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District Attorney drops remaining Norman glass pipe cases

This adults only room was in The Friendly Market, 1100 E Constitution, Norman, in December 2015. [Photo by Steve Sisney, The Oklahoman Archives]

This adults only room was in The Friendly Market, 1100 E Constitution, Norman, in December 2015. [Photo by Steve Sisney, The Oklahoman Archives]

NORMAN — Cleveland County District Attorney Greg Mashburn dropped drug-related charges Monday against an owner and a former clerk of a Norman glass pipe shop after growing public scrutiny of the case.

Mashburn said he decided to seek dismissal of charges against Robert Cox, 63, owner of The Friendly Market, and former clerk James Maxwell Walters, 22, after talking to law enforcement and jurors from three previous trials concerning the now-closed business.

In a news release, Mashburn said his office would continue its prosecution of similar cases, but would work with law enforcement to gather better evidence moving forward.

“The reason we care about enforcing drug laws is because we see the chaos and destruction drug use causes,” Mashburn said. “One of my roles as a prosecutor is to identify trends and causes of violent crime and do my part to deter those crimes.”

Cox was in a celebratory mood Monday, and said he would spend the day visiting with friends and family to thank them for their support.

"I'm going to be smiling all day long," he said.

Cox said he would like eventually to reopen The Friendly Market in Norman and said Mashburn's decision to drop the remaining charges gives him hope that he can work together with local law enforcement.

"I think this is a big move for Mashburn," Cox said. "It was hard for him to do what he did, but he did the right thing. That gives me confidence that he is someone we can work with."

Cox's attorney, Blake Lynch, said he and his law partner, Brecken Wagner, received no communication from Mashburn's office about dropping the charges.

"It was completely unexpected, based on how the course of this case was going," Lynch said.

Over the weekend, two jurors from the trial of Cox and former store manager, Stephen Holman, had called for Mashburn to drop his prosecution of the remaining two defendants facing drug-related charges.

After a six-day trial in May, a Cleveland County jury acquitted Cox and Holman on a felony charge of acquiring proceeds from drug activity and 12 counts of possession of drug paraphernalia. Holman, 32, is an elected Norman city councilman.

In an open letter, juror Melissa Costello said she felt Mashburn's prosecution of The Friendly Market defendants was a waste of public time and money.

"I was not impressed with the state's case. I just didn't believe that Robert or Stephen had done anything wrong," Costello wrote. " The more I heard about The Friendly Market and all of the items it sold (other than glass pipes), the more I wish I'd known about it before it was closed down. I would have liked to have shopped there, and it didn't bother me one bit that they sold glass pipes."

In a separate letter, juror Betty Gilson echoed Costello's sentiments, stating that she believes the glass pipes The Friendly Market defendants were prosecuted for are not drug paraphernalia.

"I wondered, 'Why am I here?'" Gilson wrote of the trial. "I did not see the point in all of this. I did not see where anyone broke the law."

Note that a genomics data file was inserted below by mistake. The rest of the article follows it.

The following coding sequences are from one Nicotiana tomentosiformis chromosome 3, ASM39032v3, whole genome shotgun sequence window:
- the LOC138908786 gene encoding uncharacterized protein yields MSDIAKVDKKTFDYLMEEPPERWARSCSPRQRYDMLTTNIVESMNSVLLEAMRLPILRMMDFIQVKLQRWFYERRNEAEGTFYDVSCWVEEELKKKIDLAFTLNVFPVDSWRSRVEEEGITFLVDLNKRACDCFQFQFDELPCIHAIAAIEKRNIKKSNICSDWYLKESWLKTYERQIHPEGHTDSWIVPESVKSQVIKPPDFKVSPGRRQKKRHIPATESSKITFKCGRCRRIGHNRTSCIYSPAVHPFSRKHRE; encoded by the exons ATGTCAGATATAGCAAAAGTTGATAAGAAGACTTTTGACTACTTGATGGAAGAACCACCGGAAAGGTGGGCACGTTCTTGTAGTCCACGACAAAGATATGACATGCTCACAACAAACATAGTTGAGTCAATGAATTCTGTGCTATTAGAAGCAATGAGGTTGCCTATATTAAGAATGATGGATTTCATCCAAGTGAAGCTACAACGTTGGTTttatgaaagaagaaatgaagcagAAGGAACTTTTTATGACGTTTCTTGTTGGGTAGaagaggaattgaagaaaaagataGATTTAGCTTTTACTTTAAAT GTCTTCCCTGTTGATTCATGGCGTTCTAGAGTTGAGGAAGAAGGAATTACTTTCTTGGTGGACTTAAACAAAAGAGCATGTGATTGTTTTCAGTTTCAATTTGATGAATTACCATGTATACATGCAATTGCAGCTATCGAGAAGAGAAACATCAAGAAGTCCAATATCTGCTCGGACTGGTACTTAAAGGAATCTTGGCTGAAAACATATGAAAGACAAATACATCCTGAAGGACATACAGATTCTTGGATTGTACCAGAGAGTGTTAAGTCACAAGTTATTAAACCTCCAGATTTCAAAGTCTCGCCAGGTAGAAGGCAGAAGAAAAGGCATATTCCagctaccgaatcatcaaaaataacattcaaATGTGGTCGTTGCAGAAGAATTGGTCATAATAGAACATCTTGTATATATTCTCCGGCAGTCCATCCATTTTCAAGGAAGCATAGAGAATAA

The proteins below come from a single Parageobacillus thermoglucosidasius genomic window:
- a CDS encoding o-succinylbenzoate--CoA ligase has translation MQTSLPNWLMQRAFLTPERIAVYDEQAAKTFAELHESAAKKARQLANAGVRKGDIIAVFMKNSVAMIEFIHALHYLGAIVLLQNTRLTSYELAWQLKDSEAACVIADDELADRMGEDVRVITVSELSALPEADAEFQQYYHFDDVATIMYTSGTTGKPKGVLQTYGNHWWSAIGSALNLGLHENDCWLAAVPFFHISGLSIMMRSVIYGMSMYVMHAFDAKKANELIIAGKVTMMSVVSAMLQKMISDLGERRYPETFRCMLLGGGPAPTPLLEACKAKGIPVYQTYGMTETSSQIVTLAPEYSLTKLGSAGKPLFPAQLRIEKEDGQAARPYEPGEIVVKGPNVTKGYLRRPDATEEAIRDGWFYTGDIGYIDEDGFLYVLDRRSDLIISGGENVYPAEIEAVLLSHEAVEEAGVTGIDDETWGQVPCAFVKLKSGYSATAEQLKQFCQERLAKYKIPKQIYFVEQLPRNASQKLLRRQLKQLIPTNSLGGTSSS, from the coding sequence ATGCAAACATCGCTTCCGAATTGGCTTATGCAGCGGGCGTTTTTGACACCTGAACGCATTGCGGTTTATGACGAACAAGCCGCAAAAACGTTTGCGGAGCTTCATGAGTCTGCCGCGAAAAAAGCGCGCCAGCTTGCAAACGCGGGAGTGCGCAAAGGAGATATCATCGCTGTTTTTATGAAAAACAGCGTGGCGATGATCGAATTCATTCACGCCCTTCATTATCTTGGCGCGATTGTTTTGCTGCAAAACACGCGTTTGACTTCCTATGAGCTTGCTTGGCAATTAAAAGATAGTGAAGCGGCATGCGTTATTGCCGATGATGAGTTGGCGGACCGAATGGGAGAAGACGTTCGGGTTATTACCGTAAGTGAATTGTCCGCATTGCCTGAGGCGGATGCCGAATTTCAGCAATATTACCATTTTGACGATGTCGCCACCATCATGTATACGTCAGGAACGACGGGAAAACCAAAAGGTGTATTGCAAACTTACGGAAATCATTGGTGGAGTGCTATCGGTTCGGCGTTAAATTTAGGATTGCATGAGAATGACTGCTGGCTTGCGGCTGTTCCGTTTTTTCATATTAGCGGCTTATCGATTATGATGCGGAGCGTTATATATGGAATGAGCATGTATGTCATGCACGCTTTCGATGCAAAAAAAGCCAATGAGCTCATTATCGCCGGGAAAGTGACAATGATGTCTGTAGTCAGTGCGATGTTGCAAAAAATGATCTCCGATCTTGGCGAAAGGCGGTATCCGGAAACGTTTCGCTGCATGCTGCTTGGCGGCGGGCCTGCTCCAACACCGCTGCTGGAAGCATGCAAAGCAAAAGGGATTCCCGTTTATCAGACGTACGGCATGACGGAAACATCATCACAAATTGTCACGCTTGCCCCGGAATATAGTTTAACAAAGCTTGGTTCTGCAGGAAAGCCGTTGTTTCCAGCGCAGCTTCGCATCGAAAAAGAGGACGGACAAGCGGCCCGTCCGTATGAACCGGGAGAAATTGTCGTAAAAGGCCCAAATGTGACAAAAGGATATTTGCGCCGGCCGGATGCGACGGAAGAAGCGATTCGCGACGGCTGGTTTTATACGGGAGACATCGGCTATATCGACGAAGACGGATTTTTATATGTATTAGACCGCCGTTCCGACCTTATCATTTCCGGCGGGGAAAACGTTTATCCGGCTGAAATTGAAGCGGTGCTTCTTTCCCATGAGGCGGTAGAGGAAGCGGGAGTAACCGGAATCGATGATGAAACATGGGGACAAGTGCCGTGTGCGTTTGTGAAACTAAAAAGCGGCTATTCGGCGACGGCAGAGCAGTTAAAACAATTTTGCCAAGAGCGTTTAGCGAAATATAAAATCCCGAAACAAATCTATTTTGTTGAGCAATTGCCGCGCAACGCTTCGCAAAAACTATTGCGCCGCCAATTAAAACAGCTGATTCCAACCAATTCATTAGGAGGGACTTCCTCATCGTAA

Likewise, Gilson said she and other jurors "felt intimidated by how many police officers filled the courtroom" when Police Chief Keith Humphreys testified during Cox and Holman's trial.

Mashburn declined to elaborate on his remarks in the news release, but said he also had dropped a civil asset forfeiture case to seize store inventory and cash from The Friendly Market.

In February, another jury acquitted Cody Franklin, 24, a former clerk at The Friendly Market, on a misdemeanor charge of possession of drug paraphernalia.

Cox had still faced additional criminal charges stemming from a second police raid on the store in December 2015.

Walters, a former store clerk, also faced a second trial on a single misdemeanor charge of possession of drug paraphernalia. His first trial ended in a hung jury in October.

In the news release Monday, Mashburn said that marijuana had been linked to at least two unrelated homicides in Norman.

The prosecutor said that Jonathan Bogle was driving under the influence of marijuana in 2008 when he hit and killed Dovie Rose and severely injured her daughter, Autumn Rose.

In 2014, an individual high on marijuana killed Aaron McCray Jr., a father of two young children, Mashburn said. The suspect, 22-year-old Ethan Spruill, kicked open McCray's front door and fired multiple shots killing McCray. During the investigation, marijuana and drug paraphernalia were located in Spruill's apartment. Spruill was convicted of manslaughter and was sentenced to 23 years in prison.

“These cases show why we need to be proactive about the issue of drug paraphernalia,” Mashburn said. “We have had many positive conversations with citizens, and understand how they feel about illegal drugs. By taking paraphernalia off the streets, I believe we can help deter illegal drug use. Less illegal drug use means a safer community.”

Brianna Bailey

Brianna Bailey joined The Oklahoman in January 2013 as a business writer. During her time at The Oklahoman, she has walked across Oklahoma City twice, once north-to-south down Western Avenue, and once east-to-west, tracing the old U.S. Route 66.... Read more ›

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